Lachlan Jackson, Johanna Selth, and their two kids: Siena (6) and Tadgh (3).
We went to Russia and Finland from August 5-19. We flew from Beijing to Moscow with Aeroflot (we were surprised at how much it has improved as an airline) and spent three days at Hilton Moscow Leningradskaya. The hotel is located inside one of the old Stalin skyscrapers and is very close to the subway and the international train station. We thought it was a brilliant location and the hotel was really beautiful.
We then took an overnight train to Helsinki, Finland, and spent one day and one night there. After that, we drove into the Finnish Lakeland and stayed for three days at a small town near the Finnish-Russian border called Savonlinna. Then, we took the fast train to St. Petersburg, where we spent the remaining six days of the trip. Finally, we took the night train again to Moscow to catch our return flight to Beijing. We organized the trip ourselves using Trip Advisor (www.tripadvisor.com), and booked tickets using eLong (www.elong.com).
The total cost was around RMB 35,000 for a family of four. It includes:
Roundtrip flights for two adults and two children with Aeroflot (RMB 15,000)
Accommodations for approximately RMB 5,400 per night at the Hilton Moscow Leningradskaya, Best Western Helsinki, and Perhehotelli Hospitz (www.hospitz.com) in Savonlinna
Three train trips for RMB 10,000 (Note: Kids under 5 travel for free)
A three-day car rental for RMB 1,700
Food for around RMB 7,000
It cost a bit extra for sightseeing and souvenirs. We also stayed with friends in St. Petersburg for six nights, which significantly reduced accommodation costs. Hotels in Moscow are normally very expensive, but we found some great deals in August during the off-season.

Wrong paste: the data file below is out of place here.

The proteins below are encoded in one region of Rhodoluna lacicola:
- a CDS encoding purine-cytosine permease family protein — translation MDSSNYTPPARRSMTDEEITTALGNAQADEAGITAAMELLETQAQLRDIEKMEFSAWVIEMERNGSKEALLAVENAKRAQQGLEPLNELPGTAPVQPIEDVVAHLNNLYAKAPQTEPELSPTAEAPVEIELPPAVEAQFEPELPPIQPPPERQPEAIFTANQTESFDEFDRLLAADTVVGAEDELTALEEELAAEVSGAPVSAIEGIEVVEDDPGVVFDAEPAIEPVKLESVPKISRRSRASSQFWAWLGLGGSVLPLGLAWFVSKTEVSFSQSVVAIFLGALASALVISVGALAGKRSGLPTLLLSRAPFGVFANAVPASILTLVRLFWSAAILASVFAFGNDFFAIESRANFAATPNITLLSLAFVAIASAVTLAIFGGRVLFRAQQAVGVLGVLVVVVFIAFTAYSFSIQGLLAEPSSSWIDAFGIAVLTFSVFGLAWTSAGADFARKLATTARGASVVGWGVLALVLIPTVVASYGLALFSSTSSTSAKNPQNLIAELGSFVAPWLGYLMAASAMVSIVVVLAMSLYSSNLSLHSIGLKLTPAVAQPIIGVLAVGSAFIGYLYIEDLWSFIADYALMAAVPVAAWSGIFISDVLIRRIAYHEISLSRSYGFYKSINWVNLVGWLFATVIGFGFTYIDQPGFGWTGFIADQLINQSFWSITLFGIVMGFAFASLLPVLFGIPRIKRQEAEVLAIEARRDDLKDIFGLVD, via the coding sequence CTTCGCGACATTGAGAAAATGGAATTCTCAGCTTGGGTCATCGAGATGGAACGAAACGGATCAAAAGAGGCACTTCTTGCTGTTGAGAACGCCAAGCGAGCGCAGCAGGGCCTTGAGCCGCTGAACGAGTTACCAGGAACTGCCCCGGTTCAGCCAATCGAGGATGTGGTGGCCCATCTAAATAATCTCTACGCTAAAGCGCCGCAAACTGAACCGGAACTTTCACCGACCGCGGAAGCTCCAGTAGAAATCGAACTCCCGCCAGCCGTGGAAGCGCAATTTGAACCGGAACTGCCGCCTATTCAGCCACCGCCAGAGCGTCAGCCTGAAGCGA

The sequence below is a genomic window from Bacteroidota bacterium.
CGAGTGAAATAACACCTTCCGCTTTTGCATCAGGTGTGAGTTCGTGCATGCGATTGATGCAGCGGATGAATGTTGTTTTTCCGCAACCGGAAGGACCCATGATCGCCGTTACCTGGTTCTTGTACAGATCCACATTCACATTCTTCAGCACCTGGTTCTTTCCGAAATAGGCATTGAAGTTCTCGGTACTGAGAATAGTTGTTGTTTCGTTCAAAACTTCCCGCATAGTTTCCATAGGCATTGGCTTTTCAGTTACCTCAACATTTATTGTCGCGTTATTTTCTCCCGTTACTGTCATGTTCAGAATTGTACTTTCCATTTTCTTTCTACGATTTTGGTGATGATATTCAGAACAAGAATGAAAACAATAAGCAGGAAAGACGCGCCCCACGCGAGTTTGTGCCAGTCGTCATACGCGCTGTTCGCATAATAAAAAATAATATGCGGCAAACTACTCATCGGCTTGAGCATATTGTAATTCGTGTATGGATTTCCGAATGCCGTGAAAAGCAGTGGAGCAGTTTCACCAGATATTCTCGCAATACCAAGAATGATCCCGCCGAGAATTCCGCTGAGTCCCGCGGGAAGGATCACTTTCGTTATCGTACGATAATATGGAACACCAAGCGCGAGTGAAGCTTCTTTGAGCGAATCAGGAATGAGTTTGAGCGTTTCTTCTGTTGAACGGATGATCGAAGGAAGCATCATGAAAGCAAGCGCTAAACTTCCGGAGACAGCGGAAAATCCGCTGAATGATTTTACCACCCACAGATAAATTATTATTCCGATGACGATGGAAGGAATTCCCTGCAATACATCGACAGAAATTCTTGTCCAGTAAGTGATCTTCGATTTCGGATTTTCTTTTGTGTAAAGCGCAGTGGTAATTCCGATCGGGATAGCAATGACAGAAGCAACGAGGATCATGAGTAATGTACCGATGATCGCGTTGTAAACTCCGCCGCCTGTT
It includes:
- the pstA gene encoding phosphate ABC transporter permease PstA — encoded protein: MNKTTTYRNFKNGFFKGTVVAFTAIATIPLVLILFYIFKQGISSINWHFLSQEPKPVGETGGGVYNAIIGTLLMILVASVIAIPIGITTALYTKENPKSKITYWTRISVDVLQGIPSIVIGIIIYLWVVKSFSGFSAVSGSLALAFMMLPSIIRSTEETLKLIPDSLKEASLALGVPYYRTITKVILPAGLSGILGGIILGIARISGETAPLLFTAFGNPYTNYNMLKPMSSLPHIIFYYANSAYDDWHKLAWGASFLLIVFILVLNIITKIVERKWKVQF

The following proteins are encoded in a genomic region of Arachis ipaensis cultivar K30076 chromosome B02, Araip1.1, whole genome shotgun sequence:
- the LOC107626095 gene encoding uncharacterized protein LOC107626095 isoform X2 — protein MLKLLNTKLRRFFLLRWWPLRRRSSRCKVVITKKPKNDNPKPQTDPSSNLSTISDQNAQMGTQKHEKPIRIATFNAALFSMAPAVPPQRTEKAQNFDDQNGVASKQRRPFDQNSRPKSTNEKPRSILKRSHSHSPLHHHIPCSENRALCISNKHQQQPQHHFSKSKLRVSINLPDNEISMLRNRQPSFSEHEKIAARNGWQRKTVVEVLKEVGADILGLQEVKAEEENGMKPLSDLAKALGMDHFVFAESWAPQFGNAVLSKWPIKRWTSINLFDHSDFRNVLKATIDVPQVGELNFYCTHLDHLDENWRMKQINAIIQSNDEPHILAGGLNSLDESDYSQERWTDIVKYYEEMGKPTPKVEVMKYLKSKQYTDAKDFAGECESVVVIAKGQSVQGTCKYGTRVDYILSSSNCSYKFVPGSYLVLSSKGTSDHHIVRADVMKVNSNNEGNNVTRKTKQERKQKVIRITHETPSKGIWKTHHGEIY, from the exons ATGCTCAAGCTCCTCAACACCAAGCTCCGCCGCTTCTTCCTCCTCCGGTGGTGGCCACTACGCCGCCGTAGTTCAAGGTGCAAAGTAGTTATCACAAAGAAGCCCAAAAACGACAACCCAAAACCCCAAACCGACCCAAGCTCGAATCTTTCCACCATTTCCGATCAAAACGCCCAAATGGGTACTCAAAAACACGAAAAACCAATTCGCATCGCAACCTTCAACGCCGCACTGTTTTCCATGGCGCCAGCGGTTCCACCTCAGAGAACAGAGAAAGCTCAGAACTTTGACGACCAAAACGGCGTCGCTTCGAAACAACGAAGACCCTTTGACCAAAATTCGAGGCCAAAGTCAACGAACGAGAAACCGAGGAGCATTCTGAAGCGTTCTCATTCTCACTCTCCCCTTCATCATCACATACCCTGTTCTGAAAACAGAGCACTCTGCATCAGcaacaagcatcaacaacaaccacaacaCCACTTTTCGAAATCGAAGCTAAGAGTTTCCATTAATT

The Best Part
Seeing the Russian Ballet at Olavinlinna, a 15th century medieval castle in Finland, was a highlight. Every year after the Opera Festival in July, Savonlinna hosts stars from the Bolshoi Ballet and Marinsky Theatre. Our children would say the best part was going to the Russian circus in St. Petersburg. It wasn’t as cringe-worthy as we expected in terms of animal rights; there were no lions, tigers, or elephants – much to the kids’ dismay.
For the grownups, another highlight was the Hermitage Museum at St. Petersburg’s Winter Palace. We took our time enjoying the collection of mainly European art from various historical periods, since we were able to leave the kids at home with our friends.
Moscow was surprisingly beautiful and easy to get around; the metro is brilliant. The Kremlin and St. Basil’s Cathedral were real eye-poppers. The newly-refurbished Gorky Park in Moscow was a wonderful respite for the kids. There are great expanses of lawn you can sit on, playgrounds, an amusement area, hammocks, cafes, a lake with boats, and loads of ducks and swans.
In Helsinki, the harborside market was really interesting, with traditional Finnish clothing and handicrafts. It had lots of little outdoor restaurants, where you can get a plate of salmon, chips, and veggies for EUR 7 and eat in a gorgeous setting.
The Worst Part